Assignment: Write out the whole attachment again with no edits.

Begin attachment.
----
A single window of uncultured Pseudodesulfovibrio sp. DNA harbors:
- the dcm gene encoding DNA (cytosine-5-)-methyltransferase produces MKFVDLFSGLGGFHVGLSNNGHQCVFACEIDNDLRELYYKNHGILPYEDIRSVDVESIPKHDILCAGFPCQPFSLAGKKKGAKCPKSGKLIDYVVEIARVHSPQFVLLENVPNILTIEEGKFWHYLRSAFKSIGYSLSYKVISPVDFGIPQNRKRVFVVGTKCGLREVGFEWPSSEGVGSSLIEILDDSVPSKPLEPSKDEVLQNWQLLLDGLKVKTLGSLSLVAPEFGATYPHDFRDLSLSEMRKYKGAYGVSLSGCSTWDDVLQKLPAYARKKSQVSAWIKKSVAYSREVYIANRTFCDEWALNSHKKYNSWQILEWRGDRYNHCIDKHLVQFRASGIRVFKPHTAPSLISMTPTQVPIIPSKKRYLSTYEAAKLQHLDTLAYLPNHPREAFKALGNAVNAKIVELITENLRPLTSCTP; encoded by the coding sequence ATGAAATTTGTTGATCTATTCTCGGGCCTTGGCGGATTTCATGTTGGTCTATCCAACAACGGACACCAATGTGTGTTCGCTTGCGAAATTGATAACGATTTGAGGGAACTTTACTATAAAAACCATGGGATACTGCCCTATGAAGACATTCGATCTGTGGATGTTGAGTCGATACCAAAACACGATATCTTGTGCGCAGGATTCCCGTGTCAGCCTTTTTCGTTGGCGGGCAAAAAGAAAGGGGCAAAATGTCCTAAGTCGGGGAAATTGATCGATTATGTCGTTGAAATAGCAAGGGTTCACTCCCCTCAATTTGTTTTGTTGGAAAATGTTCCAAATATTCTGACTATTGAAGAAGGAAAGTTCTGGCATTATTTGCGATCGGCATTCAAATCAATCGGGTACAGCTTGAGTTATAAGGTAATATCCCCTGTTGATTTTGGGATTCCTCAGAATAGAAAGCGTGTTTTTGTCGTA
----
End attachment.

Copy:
A single window of uncultured Pseudodesulfovibrio sp. DNA harbors:
- the dcm gene encoding DNA (cytosine-5-)-methyltransferase produces MKFVDLFSGLGGFHVGLSNNGHQCVFACEIDNDLRELYYKNHGILPYEDIRSVDVESIPKHDILCAGFPCQPFSLAGKKKGAKCPKSGKLIDYVVEIARVHSPQFVLLENVPNILTIEEGKFWHYLRSAFKSIGYSLSYKVISPVDFGIPQNRKRVFVVGTKCGLREVGFEWPSSEGVGSSLIEILDDSVPSKPLEPSKDEVLQNWQLLLDGLKVKTLGSLSLVAPEFGATYPHDFRDLSLSEMRKYKGAYGVSLSGCSTWDDVLQKLPAYARKKSQVSAWIKKSVAYSREVYIANRTFCDEWALNSHKKYNSWQILEWRGDRYNHCIDKHLVQFRASGIRVFKPHTAPSLISMTPTQVPIIPSKKRYLSTYEAAKLQHLDTLAYLPNHPREAFKALGNAVNAKIVELITENLRPLTSCTP; encoded by the coding sequence ATGAAATTTGTTGATCTATTCTCGGGCCTTGGCGGATTTCATGTTGGTCTATCCAACAACGGACACCAATGTGTGTTCGCTTGCGAAATTGATAACGATTTGAGGGAACTTTACTATAAAAACCATGGGATACTGCCCTATGAAGACATTCGATCTGTGGATGTTGAGTCGATACCAAAACACGATATCTTGTGCGCAGGATTCCCGTGTCAGCCTTTTTCGTTGGCGGGCAAAAAGAAAGGGGCAAAATGTCCTAAGTCGGGGAAATTGATCGATTATGTCGTTGAAATAGCAAGGGTTCACTCCCCTCAATTTGTTTTGTTGGAAAATGTTCCAAATATTCTGACTATTGAAGAAGGAAAGTTCTGGCATTATTTGCGATCGGCATTCAAATCAATCGGGTACAGCTTGAGTTATAAGGTAATATCCCCTGTTGATTTTGGGATTCCTCAGAATAGAAAGCGTGTTTTTGTCGTA